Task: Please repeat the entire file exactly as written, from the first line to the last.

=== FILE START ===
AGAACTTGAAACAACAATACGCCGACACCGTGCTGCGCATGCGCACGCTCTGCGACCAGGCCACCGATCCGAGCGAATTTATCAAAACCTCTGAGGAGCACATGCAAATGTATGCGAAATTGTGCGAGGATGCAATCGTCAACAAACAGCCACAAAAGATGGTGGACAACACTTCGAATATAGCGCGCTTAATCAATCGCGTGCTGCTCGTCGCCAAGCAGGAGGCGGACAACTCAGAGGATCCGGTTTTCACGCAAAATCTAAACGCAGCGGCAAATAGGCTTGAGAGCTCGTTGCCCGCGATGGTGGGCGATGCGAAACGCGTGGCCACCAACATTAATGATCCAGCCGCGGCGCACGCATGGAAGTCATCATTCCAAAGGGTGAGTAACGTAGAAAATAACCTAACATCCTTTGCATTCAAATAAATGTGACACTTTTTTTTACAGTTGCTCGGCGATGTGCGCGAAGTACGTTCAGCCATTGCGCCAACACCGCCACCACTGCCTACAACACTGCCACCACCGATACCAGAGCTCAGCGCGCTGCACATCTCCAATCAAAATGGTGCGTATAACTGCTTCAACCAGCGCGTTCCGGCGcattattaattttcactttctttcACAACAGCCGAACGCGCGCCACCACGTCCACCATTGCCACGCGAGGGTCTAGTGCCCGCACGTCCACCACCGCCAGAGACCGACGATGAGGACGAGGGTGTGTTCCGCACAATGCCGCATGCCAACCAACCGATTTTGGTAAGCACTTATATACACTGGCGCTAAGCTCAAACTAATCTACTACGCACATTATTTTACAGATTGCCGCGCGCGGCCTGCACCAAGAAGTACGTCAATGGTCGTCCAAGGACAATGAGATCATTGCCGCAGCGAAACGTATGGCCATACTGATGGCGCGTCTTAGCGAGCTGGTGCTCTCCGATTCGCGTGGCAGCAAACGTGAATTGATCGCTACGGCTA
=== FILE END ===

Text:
AGAACTTGAAACAACAATACGCCGACACCGTGCTGCGCATGCGCACGCTCTGCGACCAGGCCACCGATCCGAGCGAATTTATCAAAACCTCTGAGGAGCACATGCAAATGTATGCGAAATTGTGCGAGGATGCAATCGTCAACAAACAGCCACAAAAGATGGTGGACAACACTTCGAATATAGCGCGCTTAATCAATCGCGTGCTGCTCGTCGCCAAGCAGGAGGCGGACAACTCAGAGGATCCGGTTTTCACGCAAAATCTAAACGCAGCGGCAAATAGGCTTGAGAGCTCGTTGCCCGCGATGGTGGGCGATGCGAAACGCGTGGCCACCAACATTAATGATCCAGCCGCGGCGCACGCATGGAAGTCATCATTCCAAAGGGTGAGTAACGTAGAAAATAACCTAACATCCTTTGCATTCAAATAAATGTGACACTTTTTTTTACAGTTGCTCGGCGATGTGCGCGAAGTACGTTCAGCCATTGCGCCAACACCGCCACCACTGCCTACAACACTGCCACCACCGATACCAGAGCTCAGCGCGCTGCACATCTCCAATCAAAATGGTGCGTATAACTGCTTCAACCAGCGCGTTCCGGCGcattattaattttcactttctttcACAACAGCCGAACGCGCGCCACCACGTCCACCATTGCCACGCGAGGGTCTAGTGCCCGCACGTCCACCACCGCCAGAGACCGACGATGAGGACGAGGGTGTGTTCCGCACAATGCCGCATGCCAACCAACCGATTTTGGTAAGCACTTATATACACTGGCGCTAAGCTCAAACTAATCTACTACGCACATTATTTTACAGATTGCCGCGCGCGGCCTGCACCAAGAAGTACGTCAATGGTCGTCCAAGGACAATGAGATCATTGCCGCAGCGAAACGTATGGCCATACTGATGGCGCGTCTTAGCGAGCTGGTGCTCTCCGATTCGCGTGGCAGCAAACGTGAATTGATCGCTACGGCTA